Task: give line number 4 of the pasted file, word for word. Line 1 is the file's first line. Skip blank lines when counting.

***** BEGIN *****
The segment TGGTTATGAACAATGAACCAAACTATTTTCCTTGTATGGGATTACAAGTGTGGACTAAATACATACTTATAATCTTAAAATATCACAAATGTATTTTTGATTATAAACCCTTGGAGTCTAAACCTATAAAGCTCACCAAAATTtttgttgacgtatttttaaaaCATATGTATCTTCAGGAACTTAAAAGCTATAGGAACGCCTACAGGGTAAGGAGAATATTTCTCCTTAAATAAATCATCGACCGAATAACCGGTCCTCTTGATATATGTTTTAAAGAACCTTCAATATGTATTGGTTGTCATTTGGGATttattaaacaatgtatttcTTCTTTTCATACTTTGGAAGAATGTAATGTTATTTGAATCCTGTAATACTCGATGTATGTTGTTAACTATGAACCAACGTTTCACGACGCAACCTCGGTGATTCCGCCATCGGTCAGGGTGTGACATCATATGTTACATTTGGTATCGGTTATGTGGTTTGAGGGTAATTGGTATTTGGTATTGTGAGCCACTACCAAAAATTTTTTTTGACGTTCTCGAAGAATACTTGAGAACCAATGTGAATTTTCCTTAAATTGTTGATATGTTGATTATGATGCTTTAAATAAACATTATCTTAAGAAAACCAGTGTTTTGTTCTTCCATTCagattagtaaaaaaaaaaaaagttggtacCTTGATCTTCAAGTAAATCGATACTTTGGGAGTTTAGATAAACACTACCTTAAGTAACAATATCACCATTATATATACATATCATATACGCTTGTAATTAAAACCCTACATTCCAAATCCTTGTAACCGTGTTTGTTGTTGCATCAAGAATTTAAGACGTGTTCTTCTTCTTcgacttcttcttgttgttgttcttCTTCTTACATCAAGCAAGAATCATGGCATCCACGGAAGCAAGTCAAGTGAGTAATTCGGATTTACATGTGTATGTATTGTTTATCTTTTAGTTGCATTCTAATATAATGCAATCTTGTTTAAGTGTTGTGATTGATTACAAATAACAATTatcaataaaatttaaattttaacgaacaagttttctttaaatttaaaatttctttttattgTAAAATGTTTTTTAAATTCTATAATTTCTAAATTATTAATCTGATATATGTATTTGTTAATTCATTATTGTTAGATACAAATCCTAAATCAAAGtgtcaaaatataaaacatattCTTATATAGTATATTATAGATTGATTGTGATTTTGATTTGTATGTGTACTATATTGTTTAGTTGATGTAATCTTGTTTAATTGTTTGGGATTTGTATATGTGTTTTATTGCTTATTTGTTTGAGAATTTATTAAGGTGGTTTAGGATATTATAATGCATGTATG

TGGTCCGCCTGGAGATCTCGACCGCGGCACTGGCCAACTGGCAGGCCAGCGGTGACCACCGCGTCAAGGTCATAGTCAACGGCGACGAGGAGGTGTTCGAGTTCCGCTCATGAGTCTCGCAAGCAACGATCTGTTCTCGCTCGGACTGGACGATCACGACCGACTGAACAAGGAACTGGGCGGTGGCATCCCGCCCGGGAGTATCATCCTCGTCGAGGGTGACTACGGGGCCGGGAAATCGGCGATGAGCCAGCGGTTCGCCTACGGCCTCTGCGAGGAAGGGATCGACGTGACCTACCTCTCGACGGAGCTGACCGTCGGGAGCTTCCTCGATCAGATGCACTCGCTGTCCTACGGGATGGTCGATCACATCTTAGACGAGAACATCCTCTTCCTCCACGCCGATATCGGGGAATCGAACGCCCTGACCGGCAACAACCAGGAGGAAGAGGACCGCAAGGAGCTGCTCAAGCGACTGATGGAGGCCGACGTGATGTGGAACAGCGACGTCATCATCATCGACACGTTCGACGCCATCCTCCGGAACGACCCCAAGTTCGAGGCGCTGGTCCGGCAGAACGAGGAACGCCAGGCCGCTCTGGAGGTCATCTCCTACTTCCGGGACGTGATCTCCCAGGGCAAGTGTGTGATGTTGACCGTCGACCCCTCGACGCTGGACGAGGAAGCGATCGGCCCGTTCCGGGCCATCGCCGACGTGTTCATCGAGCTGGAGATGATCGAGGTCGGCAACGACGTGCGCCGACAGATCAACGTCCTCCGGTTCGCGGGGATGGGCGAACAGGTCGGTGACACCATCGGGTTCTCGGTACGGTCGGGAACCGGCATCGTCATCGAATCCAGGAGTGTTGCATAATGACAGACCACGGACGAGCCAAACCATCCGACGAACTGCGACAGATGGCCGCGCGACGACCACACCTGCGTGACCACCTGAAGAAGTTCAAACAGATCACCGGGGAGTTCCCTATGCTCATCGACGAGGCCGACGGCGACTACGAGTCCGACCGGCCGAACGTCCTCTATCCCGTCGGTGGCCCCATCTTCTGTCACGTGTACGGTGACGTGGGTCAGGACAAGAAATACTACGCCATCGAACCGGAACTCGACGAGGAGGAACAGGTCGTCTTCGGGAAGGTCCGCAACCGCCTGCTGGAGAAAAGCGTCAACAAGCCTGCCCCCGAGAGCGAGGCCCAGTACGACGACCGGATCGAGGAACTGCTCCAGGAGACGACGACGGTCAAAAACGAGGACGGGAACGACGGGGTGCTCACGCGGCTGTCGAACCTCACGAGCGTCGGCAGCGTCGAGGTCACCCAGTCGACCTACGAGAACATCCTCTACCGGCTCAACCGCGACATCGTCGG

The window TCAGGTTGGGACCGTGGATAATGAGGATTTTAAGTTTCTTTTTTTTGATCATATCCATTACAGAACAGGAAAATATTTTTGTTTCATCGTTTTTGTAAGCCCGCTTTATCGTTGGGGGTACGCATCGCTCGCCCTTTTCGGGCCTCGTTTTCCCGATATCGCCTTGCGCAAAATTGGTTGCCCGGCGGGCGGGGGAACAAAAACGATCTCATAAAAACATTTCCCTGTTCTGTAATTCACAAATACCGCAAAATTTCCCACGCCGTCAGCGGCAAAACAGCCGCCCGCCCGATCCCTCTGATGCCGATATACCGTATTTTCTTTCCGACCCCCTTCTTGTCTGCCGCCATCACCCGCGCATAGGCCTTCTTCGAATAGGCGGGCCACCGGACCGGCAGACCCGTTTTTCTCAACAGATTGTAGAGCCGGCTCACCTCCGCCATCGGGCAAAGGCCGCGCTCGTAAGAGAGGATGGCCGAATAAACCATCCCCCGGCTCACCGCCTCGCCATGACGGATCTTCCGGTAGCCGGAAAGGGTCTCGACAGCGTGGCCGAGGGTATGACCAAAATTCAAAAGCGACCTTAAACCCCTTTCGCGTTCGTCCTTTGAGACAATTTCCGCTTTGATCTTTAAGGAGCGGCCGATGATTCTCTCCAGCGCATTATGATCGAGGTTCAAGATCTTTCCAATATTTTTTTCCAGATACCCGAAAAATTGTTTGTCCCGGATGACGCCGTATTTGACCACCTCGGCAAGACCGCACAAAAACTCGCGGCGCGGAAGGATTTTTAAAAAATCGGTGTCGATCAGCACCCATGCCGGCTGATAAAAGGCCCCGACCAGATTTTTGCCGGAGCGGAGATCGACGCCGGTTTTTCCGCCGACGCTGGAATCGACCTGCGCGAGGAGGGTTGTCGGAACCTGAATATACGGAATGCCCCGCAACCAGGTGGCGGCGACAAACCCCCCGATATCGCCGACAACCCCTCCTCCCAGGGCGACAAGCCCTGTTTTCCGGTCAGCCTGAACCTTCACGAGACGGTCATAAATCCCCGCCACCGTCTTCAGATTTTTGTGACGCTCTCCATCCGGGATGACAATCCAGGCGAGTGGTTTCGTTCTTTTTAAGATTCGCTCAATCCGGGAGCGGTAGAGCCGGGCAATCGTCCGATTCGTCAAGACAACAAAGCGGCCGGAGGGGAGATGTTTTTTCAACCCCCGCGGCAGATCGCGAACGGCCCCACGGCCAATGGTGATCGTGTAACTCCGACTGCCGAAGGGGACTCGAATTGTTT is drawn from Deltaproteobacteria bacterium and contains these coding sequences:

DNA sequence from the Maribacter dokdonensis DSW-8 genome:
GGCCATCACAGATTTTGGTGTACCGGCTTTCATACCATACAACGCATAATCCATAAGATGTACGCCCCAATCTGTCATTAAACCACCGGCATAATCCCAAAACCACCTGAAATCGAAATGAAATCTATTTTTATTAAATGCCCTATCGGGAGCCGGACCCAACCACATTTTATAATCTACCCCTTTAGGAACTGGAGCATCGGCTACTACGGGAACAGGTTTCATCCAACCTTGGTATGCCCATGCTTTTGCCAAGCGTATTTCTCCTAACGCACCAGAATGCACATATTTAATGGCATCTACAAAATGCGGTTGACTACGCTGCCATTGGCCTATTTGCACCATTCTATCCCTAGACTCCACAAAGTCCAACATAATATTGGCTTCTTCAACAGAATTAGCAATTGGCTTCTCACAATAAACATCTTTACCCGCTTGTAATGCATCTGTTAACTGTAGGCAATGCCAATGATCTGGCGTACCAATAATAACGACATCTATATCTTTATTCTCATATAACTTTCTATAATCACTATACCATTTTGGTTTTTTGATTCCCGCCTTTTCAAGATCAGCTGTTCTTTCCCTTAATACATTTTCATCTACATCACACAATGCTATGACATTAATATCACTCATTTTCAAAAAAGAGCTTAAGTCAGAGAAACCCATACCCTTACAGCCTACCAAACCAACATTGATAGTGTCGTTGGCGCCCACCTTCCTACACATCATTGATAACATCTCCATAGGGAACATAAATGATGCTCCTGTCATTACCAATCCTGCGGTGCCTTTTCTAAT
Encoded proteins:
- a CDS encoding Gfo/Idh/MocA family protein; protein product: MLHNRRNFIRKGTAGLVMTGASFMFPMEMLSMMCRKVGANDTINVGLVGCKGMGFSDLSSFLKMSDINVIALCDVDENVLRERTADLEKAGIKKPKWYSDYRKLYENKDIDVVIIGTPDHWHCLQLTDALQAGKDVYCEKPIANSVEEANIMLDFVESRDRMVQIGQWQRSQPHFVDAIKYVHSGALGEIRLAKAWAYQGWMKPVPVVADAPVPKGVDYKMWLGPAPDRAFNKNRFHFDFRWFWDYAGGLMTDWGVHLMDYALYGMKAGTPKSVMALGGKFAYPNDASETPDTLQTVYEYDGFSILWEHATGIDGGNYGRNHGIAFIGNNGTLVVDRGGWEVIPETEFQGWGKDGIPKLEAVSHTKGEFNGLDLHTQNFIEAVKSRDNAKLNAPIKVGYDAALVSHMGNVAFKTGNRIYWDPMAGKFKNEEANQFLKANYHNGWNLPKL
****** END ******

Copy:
DNA sequence from the Maribacter dokdonensis DSW-8 genome: